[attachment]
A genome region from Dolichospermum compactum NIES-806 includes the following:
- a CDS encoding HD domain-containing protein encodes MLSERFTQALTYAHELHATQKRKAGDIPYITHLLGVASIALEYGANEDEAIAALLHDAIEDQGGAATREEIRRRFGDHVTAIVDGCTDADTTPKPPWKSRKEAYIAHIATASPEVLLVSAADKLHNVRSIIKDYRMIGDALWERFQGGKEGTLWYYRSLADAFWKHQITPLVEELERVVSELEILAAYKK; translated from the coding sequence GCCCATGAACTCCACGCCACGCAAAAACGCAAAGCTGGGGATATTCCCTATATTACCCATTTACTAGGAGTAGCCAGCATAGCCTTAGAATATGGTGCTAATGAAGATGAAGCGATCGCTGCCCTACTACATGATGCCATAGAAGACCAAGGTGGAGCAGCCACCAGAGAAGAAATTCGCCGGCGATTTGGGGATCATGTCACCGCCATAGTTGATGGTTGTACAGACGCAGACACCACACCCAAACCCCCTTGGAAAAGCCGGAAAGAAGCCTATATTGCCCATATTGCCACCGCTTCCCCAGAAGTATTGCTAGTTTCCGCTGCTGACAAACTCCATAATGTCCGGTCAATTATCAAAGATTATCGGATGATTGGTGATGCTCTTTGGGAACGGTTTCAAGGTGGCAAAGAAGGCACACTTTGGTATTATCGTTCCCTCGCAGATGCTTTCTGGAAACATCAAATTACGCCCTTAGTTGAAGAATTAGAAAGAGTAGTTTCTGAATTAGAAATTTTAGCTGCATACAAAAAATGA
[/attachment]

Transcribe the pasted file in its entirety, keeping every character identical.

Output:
A genome region from Dolichospermum compactum NIES-806 includes the following:
- a CDS encoding HD domain-containing protein encodes MLSERFTQALTYAHELHATQKRKAGDIPYITHLLGVASIALEYGANEDEAIAALLHDAIEDQGGAATREEIRRRFGDHVTAIVDGCTDADTTPKPPWKSRKEAYIAHIATASPEVLLVSAADKLHNVRSIIKDYRMIGDALWERFQGGKEGTLWYYRSLADAFWKHQITPLVEELERVVSELEILAAYKK; translated from the coding sequence GCCCATGAACTCCACGCCACGCAAAAACGCAAAGCTGGGGATATTCCCTATATTACCCATTTACTAGGAGTAGCCAGCATAGCCTTAGAATATGGTGCTAATGAAGATGAAGCGATCGCTGCCCTACTACATGATGCCATAGAAGACCAAGGTGGAGCAGCCACCAGAGAAGAAATTCGCCGGCGATTTGGGGATCATGTCACCGCCATAGTTGATGGTTGTACAGACGCAGACACCACACCCAAACCCCCTTGGAAAAGCCGGAAAGAAGCCTATATTGCCCATATTGCCACCGCTTCCCCAGAAGTATTGCTAGTTTCCGCTGCTGACAAACTCCATAATGTCCGGTCAATTATCAAAGATTATCGGATGATTGGTGATGCTCTTTGGGAACGGTTTCAAGGTGGCAAAGAAGGCACACTTTGGTATTATCGTTCCCTCGCAGATGCTTTCTGGAAACATCAAATTACGCCCTTAGTTGAAGAATTAGAAAGAGTAGTTTCTGAATTAGAAATTTTAGCTGCATACAAAAAATGA